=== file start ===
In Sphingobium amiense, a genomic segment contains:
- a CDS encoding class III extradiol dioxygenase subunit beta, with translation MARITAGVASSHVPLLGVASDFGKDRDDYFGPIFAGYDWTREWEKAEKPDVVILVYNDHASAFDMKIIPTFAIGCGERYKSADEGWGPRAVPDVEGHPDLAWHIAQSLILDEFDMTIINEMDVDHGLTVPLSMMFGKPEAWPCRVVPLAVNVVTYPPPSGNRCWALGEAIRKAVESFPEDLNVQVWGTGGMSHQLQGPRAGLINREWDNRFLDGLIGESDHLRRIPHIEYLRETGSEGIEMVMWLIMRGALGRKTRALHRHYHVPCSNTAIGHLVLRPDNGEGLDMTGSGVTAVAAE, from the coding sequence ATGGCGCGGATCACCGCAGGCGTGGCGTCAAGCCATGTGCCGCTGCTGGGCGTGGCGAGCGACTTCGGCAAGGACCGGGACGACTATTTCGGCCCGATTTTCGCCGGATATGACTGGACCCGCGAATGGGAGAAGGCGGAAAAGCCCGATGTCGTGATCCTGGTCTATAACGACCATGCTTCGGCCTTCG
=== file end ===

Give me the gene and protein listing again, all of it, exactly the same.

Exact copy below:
In Sphingobium amiense, a genomic segment contains:
- a CDS encoding class III extradiol dioxygenase subunit beta, with translation MARITAGVASSHVPLLGVASDFGKDRDDYFGPIFAGYDWTREWEKAEKPDVVILVYNDHASAFDMKIIPTFAIGCGERYKSADEGWGPRAVPDVEGHPDLAWHIAQSLILDEFDMTIINEMDVDHGLTVPLSMMFGKPEAWPCRVVPLAVNVVTYPPPSGNRCWALGEAIRKAVESFPEDLNVQVWGTGGMSHQLQGPRAGLINREWDNRFLDGLIGESDHLRRIPHIEYLRETGSEGIEMVMWLIMRGALGRKTRALHRHYHVPCSNTAIGHLVLRPDNGEGLDMTGSGVTAVAAE, from the coding sequence ATGGCGCGGATCACCGCAGGCGTGGCGTCAAGCCATGTGCCGCTGCTGGGCGTGGCGAGCGACTTCGGCAAGGACCGGGACGACTATTTCGGCCCGATTTTCGCCGGATATGACTGGACCCGCGAATGGGAGAAGGCGGAAAAGCCCGATGTCGTGATCCTGGTCTATAACGACCATGCTTCGGCCTTCG